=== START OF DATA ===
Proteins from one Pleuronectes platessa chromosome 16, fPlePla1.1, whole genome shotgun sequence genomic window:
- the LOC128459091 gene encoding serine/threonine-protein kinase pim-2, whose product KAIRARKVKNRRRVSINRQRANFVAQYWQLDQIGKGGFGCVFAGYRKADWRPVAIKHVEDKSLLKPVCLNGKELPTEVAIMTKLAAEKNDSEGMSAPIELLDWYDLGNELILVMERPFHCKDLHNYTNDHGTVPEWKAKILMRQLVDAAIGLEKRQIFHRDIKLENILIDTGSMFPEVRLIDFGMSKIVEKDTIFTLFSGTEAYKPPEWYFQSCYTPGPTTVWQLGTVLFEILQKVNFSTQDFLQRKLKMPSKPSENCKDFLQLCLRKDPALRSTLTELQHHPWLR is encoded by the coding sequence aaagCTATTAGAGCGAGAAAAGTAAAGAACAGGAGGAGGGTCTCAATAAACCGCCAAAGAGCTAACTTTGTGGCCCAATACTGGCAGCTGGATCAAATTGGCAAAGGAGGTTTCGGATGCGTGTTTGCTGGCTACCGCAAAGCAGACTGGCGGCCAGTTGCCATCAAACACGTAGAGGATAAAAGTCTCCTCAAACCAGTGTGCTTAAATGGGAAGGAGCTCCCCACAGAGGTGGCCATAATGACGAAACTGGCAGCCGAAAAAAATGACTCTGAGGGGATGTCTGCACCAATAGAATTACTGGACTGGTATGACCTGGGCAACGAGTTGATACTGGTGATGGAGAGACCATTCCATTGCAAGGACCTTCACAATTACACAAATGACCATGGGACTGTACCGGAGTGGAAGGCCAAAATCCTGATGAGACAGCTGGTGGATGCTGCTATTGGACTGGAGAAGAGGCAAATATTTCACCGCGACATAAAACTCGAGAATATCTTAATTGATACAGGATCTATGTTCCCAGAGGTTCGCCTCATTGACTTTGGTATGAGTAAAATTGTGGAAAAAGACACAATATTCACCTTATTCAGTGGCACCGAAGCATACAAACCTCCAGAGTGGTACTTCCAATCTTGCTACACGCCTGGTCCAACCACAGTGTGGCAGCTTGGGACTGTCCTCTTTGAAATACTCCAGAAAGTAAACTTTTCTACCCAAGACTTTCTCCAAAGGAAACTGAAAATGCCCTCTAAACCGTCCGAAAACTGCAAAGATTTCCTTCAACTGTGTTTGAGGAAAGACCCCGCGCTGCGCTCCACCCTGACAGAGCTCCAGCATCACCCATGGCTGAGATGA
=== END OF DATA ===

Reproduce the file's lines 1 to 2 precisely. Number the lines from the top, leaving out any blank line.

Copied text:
Proteins from one Pleuronectes platessa chromosome 16, fPlePla1.1, whole genome shotgun sequence genomic window:
- the LOC128459091 gene encoding serine/threonine-protein kinase pim-2, whose product KAIRARKVKNRRRVSINRQRANFVAQYWQLDQIGKGGFGCVFAGYRKADWRPVAIKHVEDKSLLKPVCLNGKELPTEVAIMTKLAAEKNDSEGMSAPIELLDWYDLGNELILVMERPFHCKDLHNYTNDHGTVPEWKAKILMRQLVDAAIGLEKRQIFHRDIKLENILIDTGSMFPEVRLIDFGMSKIVEKDTIFTLFSGTEAYKPPEWYFQSCYTPGPTTVWQLGTVLFEILQKVNFSTQDFLQRKLKMPSKPSENCKDFLQLCLRKDPALRSTLTELQHHPWLR is encoded by the coding sequence aaagCTATTAGAGCGAGAAAAGTAAAGAACAGGAGGAGGGTCTCAATAAACCGCCAAAGAGCTAACTTTGTGGCCCAATACTGGCAGCTGGATCAAATTGGCAAAGGAGGTTTCGGATGCGTGTTTGCTGGCTACCGCAAAGCAGACTGGCGGCCAGTTGCCATCAAACACGTAGAGGATAAAAGTCTCCTCAAACCAGTGTGCTTAAATGGGAAGGAGCTCCCCACAGAGGTGGCCATAATGACGAAACTGGCAGCCGAAAAAAATGACTCTGAGGGGATGTCTGCACCAATAGAATTACTGGACTGGTATGACCTGGGCAACGAGTTGATACTGGTGATGGAGAGACCATTCCATTGCAAGGACCTTCACAATTACACAAATGACCATGGGACTGTACCGGAGTGGAAGGCCAAAATCCTGATGAGACAGCTGGTGGATGCTGCTATTGGACTGGAGAAGAGGCAAATATTTCACCGCGACATAAAACTCGAGAATATCTTAATTGATACAGGATCTATGTTCCCAGAGGTTCGCCTCATTGACTTTGGTATGAGTAAAATTGTGGAAAAAGACACAATATTCACCTTATTCAGTGGCACCGAAGCATACAAACCTCCAGAGTGGTACTTCCAATCTTGCTACACGCCTGGTCCAACCACAGTGTGGCAGCTTGGGACTGTCCTCTTTGAAATACTCCAGAAAGTAAACTTTTCTACCCAAGACTTTCTCCAAAGGAAACTGAAAATGCCCTCTAAACCGTCCGAAAACTGCAAAGATTTCCTTCAACTGTGTTTGAGGAAAGACCCCGCGCTGCGCTCCACCCTGACAGAGCTCCAGCATCACCCATGGCTGAGATGA